It's Time to Talk to Your Kid About Drinking

Now is exactly when you should talk to your kid about alcohol. In fact, the earlier the better. And here's why. Kids are having their first drink three-and-a-half years earlier than kids from the baby-boomer generation. Seven percent of fourth graders and more than 8 percent of fifth graders have drunk beer, liquor, or wine coolers in the past year; and 27 percent of sixth graders have used alcohol at least once this past year. One-out-of-six eighth graders are current drinkers. Some reports say that girls are binge drinking as frequently (or even more) as boys.52 Kids form beliefs about alcohol very early in life, even before they start elementary school.Parents also have far more influence on their children's attitudes when the kids are young. Children nine or under generally perceive drinking as negative, but around thirteen their views change and become more positive.

These statistics give you all the reason you need to start those "drinking talks" by the fourth grade at the very latest. There is one additional irrefutable research-based finding you can't ignore:the earlier kids start to drink, the more likely they are to have alcohol problems later in life. Children who start to drink before the age of fifteen are four times more likely to report the criteria for alcohol dependence. Research shows that thirteen thousand kids will take their first drink today. Underage drinking is clearly a problem.

Here are solutions to prepare you for that critical must-have ongoing parenting talk with your child about drinking:

 

Take a reality check.

Please don't hold on to a "not my kid" attitude. Underage drinking is a growing problem that we simply can't ignore. Here are signs that your child may be drinking:
- Slurred or slowed speech, lack of coordination, difficulty carrying on a conversation
- Efforts to mask his breath (such as using mouthwash, gum, or mints)
- Hanging around a group of much older kids, sneaking out or not telling you where he was or going
- Mysteriously dwindling home liquor supply; hidden liquor bottles
- Unaccounted charges on your credit card from Web sites, pharmacies, or grocery or liquor stores
- Bloodshot eyes, sleeping in, or trouble waking
- Use of names of drinking games, such as Century Club, Power Hour, Quarters, Flippy Cup

 

Be a good model.

Kids get their views about alcohol from watching your behavior and listening to your comments. So watch your own party scene. Forget trying to tell your teen to be a responsible driver later on if you're not one now. Don't glamorize alcohol or say you're using it as a way to unwind; for example, never say "I sure could use a drink!" Instead, show kids other ways you relax. If you're not an example of responsible behavior, don't expect your kid to act responsibly. Your actions speak louder than your words.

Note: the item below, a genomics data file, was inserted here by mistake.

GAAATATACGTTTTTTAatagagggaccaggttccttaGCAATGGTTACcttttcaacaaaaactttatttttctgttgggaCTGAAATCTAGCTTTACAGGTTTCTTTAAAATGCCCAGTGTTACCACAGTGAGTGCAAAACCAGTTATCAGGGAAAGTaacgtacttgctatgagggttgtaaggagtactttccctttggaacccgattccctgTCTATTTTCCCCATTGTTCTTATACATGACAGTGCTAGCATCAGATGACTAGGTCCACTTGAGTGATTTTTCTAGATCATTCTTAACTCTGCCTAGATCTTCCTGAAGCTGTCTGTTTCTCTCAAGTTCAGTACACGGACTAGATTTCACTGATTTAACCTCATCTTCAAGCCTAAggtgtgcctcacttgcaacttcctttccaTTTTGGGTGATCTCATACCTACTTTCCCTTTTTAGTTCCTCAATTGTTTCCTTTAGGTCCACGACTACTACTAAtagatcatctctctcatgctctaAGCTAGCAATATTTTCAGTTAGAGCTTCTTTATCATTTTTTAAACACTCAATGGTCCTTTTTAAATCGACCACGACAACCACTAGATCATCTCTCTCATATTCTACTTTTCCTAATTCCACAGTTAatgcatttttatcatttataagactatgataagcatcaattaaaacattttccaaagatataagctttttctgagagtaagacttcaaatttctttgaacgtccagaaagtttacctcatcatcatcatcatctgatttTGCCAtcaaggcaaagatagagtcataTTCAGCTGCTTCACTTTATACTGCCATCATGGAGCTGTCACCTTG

Set clear rules against drinking.

Feel free to be puritanical and strict. Consistently enforcing those rules and monitoring your kid's behavior will help reduce the likelihood of underage drinking. A study of over a thousand teens found that kids with "hands-on" parents who establish clear behavior expectations, monitor their comings and goings, and aren't afraid to say no are four times less likely to engage in risky behaviors like drinking. Be a parent, not a pal. (By the way, don't believe the myth that you should let your underage kid learn to drink in the comforts of home because "youngsters in countries with a lower legal age drink more moderately." There is no scientific proof of this claim.)

 

Start early and talk often.

This point cannot be overstated: you must talk to your child about drinking, and the earlier the better. Before age nine, kids usually perceive alcohol negatively and see drinking as "bad" with negative consequences. By around the age of thirteen, kids' views of alcohol shift toward the positive and become harder to change. Some kids are experimenting with drinking as young as ten or eleven. It's never too early to start this talk, so don't put it off.

 

Look for teachable moments.

Lectures and stern warnings are kid turnoffs, but you still need to share information about alcohol and its potential dangers. So look for ways to weave the topic naturally into everyday moments. Here are a few ways:

Talk about popular song lyrics. You may not have to look too far -- pull those earphones out of your kid's ear and listen to the lyrics. One out of every three popular songs has a reference to substance abuse -- and alcohol is the substance most frequently mentioned.